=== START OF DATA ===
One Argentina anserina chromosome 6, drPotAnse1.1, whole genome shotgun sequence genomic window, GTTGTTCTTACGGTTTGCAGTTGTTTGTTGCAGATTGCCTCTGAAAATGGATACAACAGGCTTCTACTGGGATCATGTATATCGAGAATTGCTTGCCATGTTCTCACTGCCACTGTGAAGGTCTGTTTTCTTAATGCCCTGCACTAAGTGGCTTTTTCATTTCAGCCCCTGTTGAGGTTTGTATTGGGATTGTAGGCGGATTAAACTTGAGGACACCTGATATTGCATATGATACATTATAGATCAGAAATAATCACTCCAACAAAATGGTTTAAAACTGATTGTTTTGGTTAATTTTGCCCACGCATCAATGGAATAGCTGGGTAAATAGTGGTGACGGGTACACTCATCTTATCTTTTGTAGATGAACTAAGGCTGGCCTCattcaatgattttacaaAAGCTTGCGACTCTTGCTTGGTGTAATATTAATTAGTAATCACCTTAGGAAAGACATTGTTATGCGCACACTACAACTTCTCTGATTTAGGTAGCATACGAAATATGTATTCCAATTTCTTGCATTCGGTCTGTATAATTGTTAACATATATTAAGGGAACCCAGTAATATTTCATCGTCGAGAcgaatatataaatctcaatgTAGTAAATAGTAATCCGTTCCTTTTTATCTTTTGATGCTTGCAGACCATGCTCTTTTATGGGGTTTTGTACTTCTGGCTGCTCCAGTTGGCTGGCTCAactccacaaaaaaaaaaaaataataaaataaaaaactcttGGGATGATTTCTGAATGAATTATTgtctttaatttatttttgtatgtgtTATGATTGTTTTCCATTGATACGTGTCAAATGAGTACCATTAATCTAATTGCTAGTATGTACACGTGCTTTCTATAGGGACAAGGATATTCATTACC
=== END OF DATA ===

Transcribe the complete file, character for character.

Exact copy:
One Argentina anserina chromosome 6, drPotAnse1.1, whole genome shotgun sequence genomic window, GTTGTTCTTACGGTTTGCAGTTGTTTGTTGCAGATTGCCTCTGAAAATGGATACAACAGGCTTCTACTGGGATCATGTATATCGAGAATTGCTTGCCATGTTCTCACTGCCACTGTGAAGGTCTGTTTTCTTAATGCCCTGCACTAAGTGGCTTTTTCATTTCAGCCCCTGTTGAGGTTTGTATTGGGATTGTAGGCGGATTAAACTTGAGGACACCTGATATTGCATATGATACATTATAGATCAGAAATAATCACTCCAACAAAATGGTTTAAAACTGATTGTTTTGGTTAATTTTGCCCACGCATCAATGGAATAGCTGGGTAAATAGTGGTGACGGGTACACTCATCTTATCTTTTGTAGATGAACTAAGGCTGGCCTCattcaatgattttacaaAAGCTTGCGACTCTTGCTTGGTGTAATATTAATTAGTAATCACCTTAGGAAAGACATTGTTATGCGCACACTACAACTTCTCTGATTTAGGTAGCATACGAAATATGTATTCCAATTTCTTGCATTCGGTCTGTATAATTGTTAACATATATTAAGGGAACCCAGTAATATTTCATCGTCGAGAcgaatatataaatctcaatgTAGTAAATAGTAATCCGTTCCTTTTTATCTTTTGATGCTTGCAGACCATGCTCTTTTATGGGGTTTTGTACTTCTGGCTGCTCCAGTTGGCTGGCTCAactccacaaaaaaaaaaaaataataaaataaaaaactcttGGGATGATTTCTGAATGAATTATTgtctttaatttatttttgtatgtgtTATGATTGTTTTCCATTGATACGTGTCAAATGAGTACCATTAATCTAATTGCTAGTATGTACACGTGCTTTCTATAGGGACAAGGATATTCATTACC